Yale Heavyweight Crew


Top-ranked Yale swept #18 Columbia and #12 Penn Saturday on the Schuylkill River, winning the Blackwell Cup for the seventh year in a row. The wins today meant an extension of the undefeated 2016 dual racing seasons for both the first and second varsity eights.  The fourth varsity, which finished second only to Yale’s 3V, is also undefeated against fourth varsity boats, also beating Columbia and Penn’s 3rd varsity eights this week.


In opening early morning competition on the Schuylkill River, the Eli 3V got out in front off the start and maintained an open-water lead over the field.  The Bulldog 3V came in first in 5:40.4, followed by Yale 4V, open-water [8.8 seconds] back in 2nd, 2 seconds over Penn’s third varsity, leaving Columbia 3V trailing the Quakers by more than 2 lengths open.


In 2nd varsity eights, the closest race of the day, Yale defeated Penn by 1.9 seconds in 5:36.  The Bulldogs came off the starting line quickly and opened up water on Penn, 600 meters into the race.  A powerful move at the 800-meter mark maintained the lead over a strong 2V from Penn.  The Quakers regained some ground during their sprint in the final 500 meters, but were unable to pull in front of the Bulldogs.  Penn’s 2V ended up finishing the course 5.5 seconds faster than the Quaker’s 1st varsity.  The Light Blue Lions trailed 6.3 seconds further astern.


In the 1st varsity race for the Blackwell Cup, Yale emphatically finished 16.5 seconds “an easily” ahead of the field in 5:26.9, with Penn finishing 1.7 seconds in front of Columbia.  Since 1927, Yale has 46 wins in the Blackwell Cup’s all-time series.  Penn is second with 34, last winning in 2002.  Columbia has captured the Cup 10 times, with their last 1V victories in 2008 and 2009.


The heavyweights return to Derby on Saturday for their final dual-race of the regular season, the Carnegie Cup versus Cornell and Princeton.  Since 1911, the Andrew Carnegie Cup series record is Princeton 37, Cornell 34 and Yale 21.  The Bulldogs look to retain the Cup, having won last year on the Cayuga Inlet and a year earlier on Lake Carnegie.  Over the past 5 years, the series is closer: Yale 2, Princeton 2 and Cornell 1.  Last Saturday, Princeton defeated Harvard, winning the Compton Cup dual, marking only the second time since 1957 that the Tigers have defeated the Cantabs on the Charles River.  Princeton won three of four races, including the 1st varsity eight showdown between the #3 Tigers and the #5 Harvard Crimson.  The Tigers took the race in 5:41.8, 1.5 seconds faster than the Crimson, retaining the Cup for a second year.  Last weekend on the Severn River, #8 Cornell swept #13 Syracuse and #11 Navy winning the Goes Cup in the 1st varsity and Stagg Trophy, for overall team points.



Navy Women’s Crew


The Mids did not race this past weekend leaving two full weeks to prepare for competition on Lake Lemon in Bloomington, IN for the 8th annual Dale England Cup.  The two-day event will begin on Saturday, 22 April with crews from #13 Indiana University, #21 Duke, #18 Notre Dame and Navy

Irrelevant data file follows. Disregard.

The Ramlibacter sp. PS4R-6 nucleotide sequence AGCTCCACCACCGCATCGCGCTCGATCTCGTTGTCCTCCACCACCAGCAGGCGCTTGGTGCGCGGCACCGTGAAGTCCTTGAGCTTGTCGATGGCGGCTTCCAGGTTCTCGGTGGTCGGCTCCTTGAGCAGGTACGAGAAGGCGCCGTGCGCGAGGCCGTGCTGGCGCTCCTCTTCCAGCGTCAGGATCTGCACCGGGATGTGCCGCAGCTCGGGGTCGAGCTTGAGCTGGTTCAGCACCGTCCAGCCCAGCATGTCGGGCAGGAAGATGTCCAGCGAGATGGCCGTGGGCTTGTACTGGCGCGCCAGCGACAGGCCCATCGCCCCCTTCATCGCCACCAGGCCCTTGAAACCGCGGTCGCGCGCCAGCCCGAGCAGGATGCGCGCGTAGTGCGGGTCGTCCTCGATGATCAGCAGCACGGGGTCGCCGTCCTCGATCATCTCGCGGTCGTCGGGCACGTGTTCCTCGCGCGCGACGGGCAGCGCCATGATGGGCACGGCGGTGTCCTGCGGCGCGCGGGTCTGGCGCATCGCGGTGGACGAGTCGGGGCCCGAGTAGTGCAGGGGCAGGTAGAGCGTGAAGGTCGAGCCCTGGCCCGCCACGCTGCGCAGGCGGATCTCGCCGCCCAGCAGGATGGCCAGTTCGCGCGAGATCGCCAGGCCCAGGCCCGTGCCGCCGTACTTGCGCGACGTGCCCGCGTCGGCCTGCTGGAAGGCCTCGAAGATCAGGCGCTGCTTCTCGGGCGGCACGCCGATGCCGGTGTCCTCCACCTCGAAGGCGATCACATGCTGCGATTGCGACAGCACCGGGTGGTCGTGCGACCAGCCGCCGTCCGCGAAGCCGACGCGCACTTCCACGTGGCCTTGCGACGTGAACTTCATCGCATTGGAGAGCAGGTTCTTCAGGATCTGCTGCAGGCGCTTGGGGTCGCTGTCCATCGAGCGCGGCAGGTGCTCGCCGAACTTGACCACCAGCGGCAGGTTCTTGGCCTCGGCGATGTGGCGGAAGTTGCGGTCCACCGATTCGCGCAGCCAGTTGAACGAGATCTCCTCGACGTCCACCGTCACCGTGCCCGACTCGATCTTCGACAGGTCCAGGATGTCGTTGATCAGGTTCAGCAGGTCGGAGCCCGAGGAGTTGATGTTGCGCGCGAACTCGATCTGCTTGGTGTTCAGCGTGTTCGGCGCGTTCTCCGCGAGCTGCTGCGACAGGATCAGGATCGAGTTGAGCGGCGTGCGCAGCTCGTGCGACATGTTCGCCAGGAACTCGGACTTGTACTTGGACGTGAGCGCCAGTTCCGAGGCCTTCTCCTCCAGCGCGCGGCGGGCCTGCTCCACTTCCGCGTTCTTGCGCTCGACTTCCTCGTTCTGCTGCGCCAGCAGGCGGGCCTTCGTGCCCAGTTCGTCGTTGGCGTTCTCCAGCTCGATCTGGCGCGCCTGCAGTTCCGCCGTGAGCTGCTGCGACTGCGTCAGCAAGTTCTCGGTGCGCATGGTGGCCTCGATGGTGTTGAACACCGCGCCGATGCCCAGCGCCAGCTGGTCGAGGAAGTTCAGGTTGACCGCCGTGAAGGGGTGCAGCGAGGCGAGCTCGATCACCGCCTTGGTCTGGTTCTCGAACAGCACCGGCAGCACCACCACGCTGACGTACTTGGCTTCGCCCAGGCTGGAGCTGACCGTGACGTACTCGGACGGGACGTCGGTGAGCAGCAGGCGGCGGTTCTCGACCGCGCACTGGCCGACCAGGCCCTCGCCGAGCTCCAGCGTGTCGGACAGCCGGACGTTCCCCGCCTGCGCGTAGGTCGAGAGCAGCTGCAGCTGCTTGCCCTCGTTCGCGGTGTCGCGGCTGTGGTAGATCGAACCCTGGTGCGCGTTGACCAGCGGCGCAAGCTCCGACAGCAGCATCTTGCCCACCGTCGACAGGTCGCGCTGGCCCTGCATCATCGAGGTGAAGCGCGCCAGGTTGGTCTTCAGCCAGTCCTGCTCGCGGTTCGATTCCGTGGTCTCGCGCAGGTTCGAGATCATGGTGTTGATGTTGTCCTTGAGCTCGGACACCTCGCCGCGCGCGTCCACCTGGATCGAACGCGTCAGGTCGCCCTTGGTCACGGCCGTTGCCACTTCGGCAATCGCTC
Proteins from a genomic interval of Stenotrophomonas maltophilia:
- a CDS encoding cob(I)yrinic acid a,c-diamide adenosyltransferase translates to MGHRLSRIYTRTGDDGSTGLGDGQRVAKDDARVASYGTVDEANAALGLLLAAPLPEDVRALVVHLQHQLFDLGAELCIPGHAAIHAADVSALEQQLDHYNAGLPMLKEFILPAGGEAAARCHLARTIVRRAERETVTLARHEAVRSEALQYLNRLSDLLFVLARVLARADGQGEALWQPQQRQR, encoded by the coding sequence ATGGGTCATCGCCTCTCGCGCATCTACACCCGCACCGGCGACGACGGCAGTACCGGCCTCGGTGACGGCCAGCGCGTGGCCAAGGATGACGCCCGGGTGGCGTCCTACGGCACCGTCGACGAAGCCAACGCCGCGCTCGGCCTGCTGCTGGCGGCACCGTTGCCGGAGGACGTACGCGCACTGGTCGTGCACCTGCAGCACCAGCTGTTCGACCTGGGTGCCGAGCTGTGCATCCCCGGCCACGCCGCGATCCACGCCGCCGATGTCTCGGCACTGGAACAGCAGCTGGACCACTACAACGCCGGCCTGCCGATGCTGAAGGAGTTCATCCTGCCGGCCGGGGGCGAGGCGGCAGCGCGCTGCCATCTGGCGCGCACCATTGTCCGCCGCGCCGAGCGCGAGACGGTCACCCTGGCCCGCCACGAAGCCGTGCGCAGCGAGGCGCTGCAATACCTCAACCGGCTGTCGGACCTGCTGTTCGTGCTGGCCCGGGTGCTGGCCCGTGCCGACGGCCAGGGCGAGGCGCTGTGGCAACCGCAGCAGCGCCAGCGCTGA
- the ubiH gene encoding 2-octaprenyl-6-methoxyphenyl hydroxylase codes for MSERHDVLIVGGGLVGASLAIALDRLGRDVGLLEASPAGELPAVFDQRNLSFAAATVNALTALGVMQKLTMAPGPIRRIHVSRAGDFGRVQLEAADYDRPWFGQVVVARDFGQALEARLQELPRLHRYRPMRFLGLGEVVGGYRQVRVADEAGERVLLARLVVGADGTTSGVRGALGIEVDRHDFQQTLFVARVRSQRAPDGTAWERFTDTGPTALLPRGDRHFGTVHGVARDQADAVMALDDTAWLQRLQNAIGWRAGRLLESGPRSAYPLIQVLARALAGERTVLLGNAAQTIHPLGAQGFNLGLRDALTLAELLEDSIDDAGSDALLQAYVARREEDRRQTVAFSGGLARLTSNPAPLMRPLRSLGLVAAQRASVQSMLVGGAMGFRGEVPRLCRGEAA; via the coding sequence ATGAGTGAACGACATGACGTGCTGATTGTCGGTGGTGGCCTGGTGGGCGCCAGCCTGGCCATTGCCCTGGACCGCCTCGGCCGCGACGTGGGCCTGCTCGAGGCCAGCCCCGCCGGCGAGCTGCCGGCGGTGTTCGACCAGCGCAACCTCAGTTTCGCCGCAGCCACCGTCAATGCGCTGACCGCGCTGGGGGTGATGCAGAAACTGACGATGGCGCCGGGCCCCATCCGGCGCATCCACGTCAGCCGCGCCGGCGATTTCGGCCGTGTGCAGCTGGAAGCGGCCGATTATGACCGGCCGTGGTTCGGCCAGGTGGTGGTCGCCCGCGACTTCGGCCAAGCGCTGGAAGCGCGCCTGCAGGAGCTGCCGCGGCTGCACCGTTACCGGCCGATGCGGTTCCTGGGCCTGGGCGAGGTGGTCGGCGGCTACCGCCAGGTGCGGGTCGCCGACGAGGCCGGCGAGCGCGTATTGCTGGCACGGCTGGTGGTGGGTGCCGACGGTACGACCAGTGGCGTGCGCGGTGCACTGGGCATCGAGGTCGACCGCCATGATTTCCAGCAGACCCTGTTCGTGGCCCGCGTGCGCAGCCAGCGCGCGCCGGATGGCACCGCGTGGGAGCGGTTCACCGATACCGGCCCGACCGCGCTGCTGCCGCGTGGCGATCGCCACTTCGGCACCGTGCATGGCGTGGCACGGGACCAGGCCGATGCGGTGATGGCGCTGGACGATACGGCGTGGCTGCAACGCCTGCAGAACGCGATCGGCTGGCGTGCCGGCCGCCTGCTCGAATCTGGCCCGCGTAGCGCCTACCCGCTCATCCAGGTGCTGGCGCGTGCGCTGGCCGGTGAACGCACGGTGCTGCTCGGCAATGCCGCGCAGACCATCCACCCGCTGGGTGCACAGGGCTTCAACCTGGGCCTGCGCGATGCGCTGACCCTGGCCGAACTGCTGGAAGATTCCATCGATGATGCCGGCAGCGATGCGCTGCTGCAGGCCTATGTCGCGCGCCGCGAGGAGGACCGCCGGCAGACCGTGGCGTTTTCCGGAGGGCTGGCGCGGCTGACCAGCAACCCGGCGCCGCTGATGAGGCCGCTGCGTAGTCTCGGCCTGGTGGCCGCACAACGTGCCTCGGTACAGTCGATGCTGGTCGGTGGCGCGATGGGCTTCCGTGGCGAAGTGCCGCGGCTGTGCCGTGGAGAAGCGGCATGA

Yale Women’s Crew


On Lake Carnegie, Yale women won two of its four races.  In NCAA events, against No. 9 Princeton and No. 11 USC, the Bulldogs were victors in 2V8+ and V4+.  In the 1st varsity, Princeton has won the Eisenberg Cup in the seven most recent contests between the Eli and Tiger women.


The Tigers won the first varsity eight by a length in 6:29.6.  Video-review concluded that Yale had tied USC for second with a time of 6:33.1.  The Bulldogs [6:45.8] fared better in the 2nd varsity, emerging victorious with a time more than three seconds faster than the Tigers and 16 faster than the Trojans.


Yale’s varsity four continues to dominate, still undefeated through six races in this Spring season.  The Bulldogs finished in 7:42.3, nearly seven seconds faster and open-water ahead of second-place USC (7:49.2).  Princeton was third in 7:51.9.


Only Princeton and Yale raced in the 3rd varsity eight, and the Tigers won with a time of 7:02.3.  The Bulldogs finished in 7:11.4.


This Saturday, on the Housatonic River at Derby, YWC will face-off with rival Harvard-Radcliffe seeking to retain the Nathaniel Case Cup.



Other Good Rowing Stuff


From US Rowing: If the first international races of the Olympic year are any indication of what’s to come, the United States is setting up for a dramatic showing in Rio this summer after winning gold [M4-] and bronze [LM4-] Sunday at World Cup I.  Racing for the first time together as a crew, the men’s four won gold and the lightweight men’s four took bronze.  In Varese, Italy, the M4- took the grand final in 6:09.88, besting defending world champion Italy, which finished second in 6:10.16.  The Netherlands took bronze in 6:10.89.


Yale heavyweight alum Charlie Cole Yale HW ’07 raced at bow in the men’s four against a field of 10 other crews.  Cole, an 11-time member of US National teams, was a winner in the 2007 race in New London, and rowed in seven-seat of the Oxford Blue Boat that won the 154th Oxford-Cambridge Boat Race in 2008.  He is a bronze medalist in M4- from the London 2012 Olympics.


The lightweight men’s four, captured bronze in 6:22.99.  Switzerland won in 6:16.91, and China was second in 6:22.33.


Racing in this world cup in the two-seat of the LM4- is Navy LT Edward (Mix) King, USNA LW ’11.  King returns from the 2015 crew, has rowed with the U23 and senior national teams and will participate in his first Olympics in Rio in August.


The medal was the first for the U.S. in the event since 2003 when the lightweight men’s four won bronze at the first world cup stop in Milan, Italy.


“The guys raced well here in Varese and learned a lot,” said Coach Cameron Kiosoglous. “Clearly, the Swiss are a class act, congrats to them!  We really appreciate the opportunity to race here to get a measure of our speed in preparation for the Olympic Games.  Now it’s time to return home and get ready for Rio.”


Go here for full 2016 World Rowing Cup I event information.



Go Blue … Go Navy … Be One With The Boat!